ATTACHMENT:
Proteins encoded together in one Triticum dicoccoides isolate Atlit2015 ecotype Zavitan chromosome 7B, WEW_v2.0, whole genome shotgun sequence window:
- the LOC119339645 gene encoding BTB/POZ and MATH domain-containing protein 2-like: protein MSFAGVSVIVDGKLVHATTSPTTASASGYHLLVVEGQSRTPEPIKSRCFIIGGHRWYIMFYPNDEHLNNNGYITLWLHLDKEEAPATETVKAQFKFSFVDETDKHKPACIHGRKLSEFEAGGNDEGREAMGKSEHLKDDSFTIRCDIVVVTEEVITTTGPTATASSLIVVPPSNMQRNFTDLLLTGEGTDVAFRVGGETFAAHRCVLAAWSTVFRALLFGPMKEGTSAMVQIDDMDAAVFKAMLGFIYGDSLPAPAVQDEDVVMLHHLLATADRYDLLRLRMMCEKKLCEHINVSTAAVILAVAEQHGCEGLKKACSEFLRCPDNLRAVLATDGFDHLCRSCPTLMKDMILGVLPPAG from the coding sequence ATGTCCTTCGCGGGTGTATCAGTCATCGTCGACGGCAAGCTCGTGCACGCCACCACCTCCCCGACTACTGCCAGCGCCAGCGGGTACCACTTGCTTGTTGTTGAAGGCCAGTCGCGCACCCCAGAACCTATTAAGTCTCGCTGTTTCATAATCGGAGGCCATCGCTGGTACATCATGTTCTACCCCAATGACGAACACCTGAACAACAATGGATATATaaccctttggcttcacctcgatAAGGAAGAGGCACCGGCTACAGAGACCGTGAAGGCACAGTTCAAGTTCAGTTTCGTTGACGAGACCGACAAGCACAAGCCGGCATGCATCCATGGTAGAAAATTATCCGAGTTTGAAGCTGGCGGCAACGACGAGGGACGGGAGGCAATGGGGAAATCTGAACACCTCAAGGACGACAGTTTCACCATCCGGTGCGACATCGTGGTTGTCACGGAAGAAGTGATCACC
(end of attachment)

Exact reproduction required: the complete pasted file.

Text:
Proteins encoded together in one Triticum dicoccoides isolate Atlit2015 ecotype Zavitan chromosome 7B, WEW_v2.0, whole genome shotgun sequence window:
- the LOC119339645 gene encoding BTB/POZ and MATH domain-containing protein 2-like: protein MSFAGVSVIVDGKLVHATTSPTTASASGYHLLVVEGQSRTPEPIKSRCFIIGGHRWYIMFYPNDEHLNNNGYITLWLHLDKEEAPATETVKAQFKFSFVDETDKHKPACIHGRKLSEFEAGGNDEGREAMGKSEHLKDDSFTIRCDIVVVTEEVITTTGPTATASSLIVVPPSNMQRNFTDLLLTGEGTDVAFRVGGETFAAHRCVLAAWSTVFRALLFGPMKEGTSAMVQIDDMDAAVFKAMLGFIYGDSLPAPAVQDEDVVMLHHLLATADRYDLLRLRMMCEKKLCEHINVSTAAVILAVAEQHGCEGLKKACSEFLRCPDNLRAVLATDGFDHLCRSCPTLMKDMILGVLPPAG from the coding sequence ATGTCCTTCGCGGGTGTATCAGTCATCGTCGACGGCAAGCTCGTGCACGCCACCACCTCCCCGACTACTGCCAGCGCCAGCGGGTACCACTTGCTTGTTGTTGAAGGCCAGTCGCGCACCCCAGAACCTATTAAGTCTCGCTGTTTCATAATCGGAGGCCATCGCTGGTACATCATGTTCTACCCCAATGACGAACACCTGAACAACAATGGATATATaaccctttggcttcacctcgatAAGGAAGAGGCACCGGCTACAGAGACCGTGAAGGCACAGTTCAAGTTCAGTTTCGTTGACGAGACCGACAAGCACAAGCCGGCATGCATCCATGGTAGAAAATTATCCGAGTTTGAAGCTGGCGGCAACGACGAGGGACGGGAGGCAATGGGGAAATCTGAACACCTCAAGGACGACAGTTTCACCATCCGGTGCGACATCGTGGTTGTCACGGAAGAAGTGATCACC